Donald Trump is apparently a huge fan of Guns N’ Roses. In her memoir, former White House press secretary Sarah Sanders revealed Trump once made her watch the band’s video for “November Rain,” claiming it was “the greatest music video of all time.” 

That fandom is not mutual. In 2018, GNR frontman Axl Rose took to Twitter to point out that the band was “opposed to the unauthorized use of their music at political events,” and “formally requested” their songs stop being “used at Trump rallies or Trump-associated events.” However, Rose pointed out Trump’s campaign was “using loopholes in the various venues’ blanket performance licenses which were not intended for such craven political purposes… Can u say ‘s**tbags?!'”

In 2020, Trump toured a mask factory in the midst of the COVID-19 pandemic — without wearing a mask — while Guns N’ Roses’ cover of Paul McCartney and Wings’ “Live and Let Die” blared in the background. The band fired back with a cheeky response. In a tweet, GNR shared a link to a new item from its merch collection: a T-shirt reading, “Live N’ Let Die With COVID 45,” referencing Trump’s status as America’s 45th president.

Leonard Cohen's estate blasted the RNC

Leonard Cohen’s classic “Hallelujah” is one of the world’s most-covered songs, with numerous singers having performed the track over the years. It was a performance of the song at the 2020 Republican National Convention, however, that angered the heirs of the Canadian singer-songwriter — particularly since Cohen’s estate had already denied a request to use the song during the convention.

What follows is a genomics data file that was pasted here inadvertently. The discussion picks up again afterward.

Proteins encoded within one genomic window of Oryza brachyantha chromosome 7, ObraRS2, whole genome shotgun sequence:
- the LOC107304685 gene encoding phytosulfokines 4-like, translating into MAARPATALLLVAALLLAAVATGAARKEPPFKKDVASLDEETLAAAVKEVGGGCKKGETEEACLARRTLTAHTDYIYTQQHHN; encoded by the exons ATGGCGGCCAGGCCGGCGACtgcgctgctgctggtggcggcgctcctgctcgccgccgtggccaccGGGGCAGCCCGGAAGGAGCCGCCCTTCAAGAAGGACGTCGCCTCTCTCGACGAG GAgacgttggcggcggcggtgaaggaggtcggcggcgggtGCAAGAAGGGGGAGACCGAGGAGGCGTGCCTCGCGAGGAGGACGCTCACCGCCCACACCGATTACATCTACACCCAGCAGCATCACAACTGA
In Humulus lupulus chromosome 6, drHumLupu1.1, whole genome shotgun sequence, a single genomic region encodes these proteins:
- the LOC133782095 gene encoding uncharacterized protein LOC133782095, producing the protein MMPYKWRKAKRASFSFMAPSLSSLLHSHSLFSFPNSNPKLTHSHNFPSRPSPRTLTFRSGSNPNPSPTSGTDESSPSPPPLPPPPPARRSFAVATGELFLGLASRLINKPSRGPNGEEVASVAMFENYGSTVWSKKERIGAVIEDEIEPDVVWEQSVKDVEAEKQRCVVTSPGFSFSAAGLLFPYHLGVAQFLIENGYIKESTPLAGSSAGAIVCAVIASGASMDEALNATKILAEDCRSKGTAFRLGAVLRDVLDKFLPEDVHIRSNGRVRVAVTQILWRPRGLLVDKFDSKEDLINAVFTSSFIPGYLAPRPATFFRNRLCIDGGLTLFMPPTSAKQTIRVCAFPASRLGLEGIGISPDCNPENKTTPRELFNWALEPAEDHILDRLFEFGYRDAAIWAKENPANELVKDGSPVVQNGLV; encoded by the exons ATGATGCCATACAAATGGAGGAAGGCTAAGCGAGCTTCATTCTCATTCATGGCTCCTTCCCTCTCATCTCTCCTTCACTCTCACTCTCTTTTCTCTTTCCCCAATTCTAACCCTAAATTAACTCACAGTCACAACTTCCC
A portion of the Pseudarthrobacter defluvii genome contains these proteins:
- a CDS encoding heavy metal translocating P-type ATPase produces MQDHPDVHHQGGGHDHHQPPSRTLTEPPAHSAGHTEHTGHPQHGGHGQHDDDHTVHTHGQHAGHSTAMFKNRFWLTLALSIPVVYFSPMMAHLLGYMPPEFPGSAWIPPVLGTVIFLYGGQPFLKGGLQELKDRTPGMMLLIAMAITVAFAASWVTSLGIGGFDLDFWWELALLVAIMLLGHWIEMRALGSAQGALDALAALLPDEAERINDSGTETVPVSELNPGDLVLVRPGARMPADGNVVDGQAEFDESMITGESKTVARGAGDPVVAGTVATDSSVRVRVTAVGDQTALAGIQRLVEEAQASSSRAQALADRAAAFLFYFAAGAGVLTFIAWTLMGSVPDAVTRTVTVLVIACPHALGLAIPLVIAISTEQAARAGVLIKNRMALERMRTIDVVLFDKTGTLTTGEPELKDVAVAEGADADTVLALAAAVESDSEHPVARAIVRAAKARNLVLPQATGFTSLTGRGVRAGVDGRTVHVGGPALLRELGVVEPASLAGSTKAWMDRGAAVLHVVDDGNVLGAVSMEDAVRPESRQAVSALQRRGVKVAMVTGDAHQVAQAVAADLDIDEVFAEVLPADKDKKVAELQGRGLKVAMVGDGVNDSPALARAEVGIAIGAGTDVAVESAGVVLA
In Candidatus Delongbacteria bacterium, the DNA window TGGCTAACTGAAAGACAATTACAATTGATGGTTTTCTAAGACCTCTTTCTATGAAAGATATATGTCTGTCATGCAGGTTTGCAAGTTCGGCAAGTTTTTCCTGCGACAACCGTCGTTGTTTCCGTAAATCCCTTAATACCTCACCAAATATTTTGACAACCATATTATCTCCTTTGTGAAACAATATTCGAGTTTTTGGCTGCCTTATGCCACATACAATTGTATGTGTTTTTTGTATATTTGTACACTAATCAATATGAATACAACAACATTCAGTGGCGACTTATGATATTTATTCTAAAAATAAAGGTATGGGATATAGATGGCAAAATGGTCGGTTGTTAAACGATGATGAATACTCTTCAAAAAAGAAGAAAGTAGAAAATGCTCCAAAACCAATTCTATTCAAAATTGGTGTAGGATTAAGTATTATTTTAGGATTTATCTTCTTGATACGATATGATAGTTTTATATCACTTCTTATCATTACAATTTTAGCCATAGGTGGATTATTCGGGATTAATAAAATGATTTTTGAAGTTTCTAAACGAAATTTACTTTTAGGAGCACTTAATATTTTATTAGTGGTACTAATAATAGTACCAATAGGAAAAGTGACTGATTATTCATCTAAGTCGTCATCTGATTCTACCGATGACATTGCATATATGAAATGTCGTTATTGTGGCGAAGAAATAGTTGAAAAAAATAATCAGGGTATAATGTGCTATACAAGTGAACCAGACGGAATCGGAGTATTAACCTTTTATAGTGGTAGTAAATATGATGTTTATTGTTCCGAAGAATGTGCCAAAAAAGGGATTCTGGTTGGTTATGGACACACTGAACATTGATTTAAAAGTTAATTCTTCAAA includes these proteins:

“We are surprised and dismayed that the RNC would proceed knowing that the Cohen Estate had specifically declined the RNC’s use request, and their rather brazen attempt to politicize and exploit in such an egregious manner ‘Hallelujah,'” said the Cohen estate’s attorney, Michelle L. Rice, in a statement to USA Today. Rice concluded her statement with a dig at Donald Trump. “Had the RNC requested another song, ‘You Want it Darker,’ for which Leonard won a posthumous Grammy in 2017, we might have considered approval of that song.” 

A few months after Cohen’s 2016 death, his son, Adam Cohen, told Canadian Press that his father had predicted Trump would be elected, “which of course made us all laugh hysterically.” At the time, he attributed the prediction to his terminally ill dad’s considerable intake of medical marijuana.

Tom Petty's family said they 'Won't Back Down'

When Donald Trump held his ill-fated rally in Tulsa, Oklahoma during the summer of 2020, one of the songs played was Tom Petty’s classic ode to defiance “I Won’t Back Down.” The family of the late singer, who died in 2017, issued a lengthy statement on Twitter decrying the song’s use at the rally.

“Trump was in no way authorized to use this song to further a campaign that leaves too many Americans and common sense behind,” the statement declared. “Both the late Tom Petty and his family firmly stand against racism and discrimination of any kind. Tom Petty would never want a song of his used for a campaign of hate. He liked to bring people together.”

Furthermore, the statement continued, “Tom wrote this song for the underdog, for the common man and for EVERYONE… We would hate for fans that are marginalized by this administration to think we were complicit in this usage.” The statement also noted that the family issued a cease-and-desist to the Trump campaign.